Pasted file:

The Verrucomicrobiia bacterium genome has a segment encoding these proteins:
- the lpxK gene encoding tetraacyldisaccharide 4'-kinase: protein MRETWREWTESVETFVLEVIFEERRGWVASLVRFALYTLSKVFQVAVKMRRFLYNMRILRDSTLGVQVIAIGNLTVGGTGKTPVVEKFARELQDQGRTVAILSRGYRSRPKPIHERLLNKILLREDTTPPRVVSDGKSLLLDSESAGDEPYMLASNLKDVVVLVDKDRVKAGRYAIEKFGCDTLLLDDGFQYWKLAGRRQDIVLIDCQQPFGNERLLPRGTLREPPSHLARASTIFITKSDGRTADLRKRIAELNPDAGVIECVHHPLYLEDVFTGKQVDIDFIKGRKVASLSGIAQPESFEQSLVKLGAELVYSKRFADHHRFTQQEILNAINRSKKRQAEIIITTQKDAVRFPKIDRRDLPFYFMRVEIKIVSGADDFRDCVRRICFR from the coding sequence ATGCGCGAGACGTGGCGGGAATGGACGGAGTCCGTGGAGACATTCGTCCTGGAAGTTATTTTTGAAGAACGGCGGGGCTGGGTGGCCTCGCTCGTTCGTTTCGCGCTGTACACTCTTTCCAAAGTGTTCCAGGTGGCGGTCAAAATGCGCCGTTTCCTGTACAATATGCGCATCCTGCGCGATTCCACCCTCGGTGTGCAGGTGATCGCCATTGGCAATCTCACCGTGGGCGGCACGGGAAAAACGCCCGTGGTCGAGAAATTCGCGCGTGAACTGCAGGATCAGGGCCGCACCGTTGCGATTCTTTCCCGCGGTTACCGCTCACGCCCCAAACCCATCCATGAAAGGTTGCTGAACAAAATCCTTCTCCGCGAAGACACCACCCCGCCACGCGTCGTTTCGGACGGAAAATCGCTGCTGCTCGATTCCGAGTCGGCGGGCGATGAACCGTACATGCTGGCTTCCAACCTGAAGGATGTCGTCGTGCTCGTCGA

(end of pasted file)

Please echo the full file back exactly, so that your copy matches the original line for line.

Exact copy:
The Verrucomicrobiia bacterium genome has a segment encoding these proteins:
- the lpxK gene encoding tetraacyldisaccharide 4'-kinase: protein MRETWREWTESVETFVLEVIFEERRGWVASLVRFALYTLSKVFQVAVKMRRFLYNMRILRDSTLGVQVIAIGNLTVGGTGKTPVVEKFARELQDQGRTVAILSRGYRSRPKPIHERLLNKILLREDTTPPRVVSDGKSLLLDSESAGDEPYMLASNLKDVVVLVDKDRVKAGRYAIEKFGCDTLLLDDGFQYWKLAGRRQDIVLIDCQQPFGNERLLPRGTLREPPSHLARASTIFITKSDGRTADLRKRIAELNPDAGVIECVHHPLYLEDVFTGKQVDIDFIKGRKVASLSGIAQPESFEQSLVKLGAELVYSKRFADHHRFTQQEILNAINRSKKRQAEIIITTQKDAVRFPKIDRRDLPFYFMRVEIKIVSGADDFRDCVRRICFR from the coding sequence ATGCGCGAGACGTGGCGGGAATGGACGGAGTCCGTGGAGACATTCGTCCTGGAAGTTATTTTTGAAGAACGGCGGGGCTGGGTGGCCTCGCTCGTTCGTTTCGCGCTGTACACTCTTTCCAAAGTGTTCCAGGTGGCGGTCAAAATGCGCCGTTTCCTGTACAATATGCGCATCCTGCGCGATTCCACCCTCGGTGTGCAGGTGATCGCCATTGGCAATCTCACCGTGGGCGGCACGGGAAAAACGCCCGTGGTCGAGAAATTCGCGCGTGAACTGCAGGATCAGGGCCGCACCGTTGCGATTCTTTCCCGCGGTTACCGCTCACGCCCCAAACCCATCCATGAAAGGTTGCTGAACAAAATCCTTCTCCGCGAAGACACCACCCCGCCACGCGTCGTTTCGGACGGAAAATCGCTGCTGCTCGATTCCGAGTCGGCGGGCGATGAACCGTACATGCTGGCTTCCAACCTGAAGGATGTCGTCGTGCTCGTCGA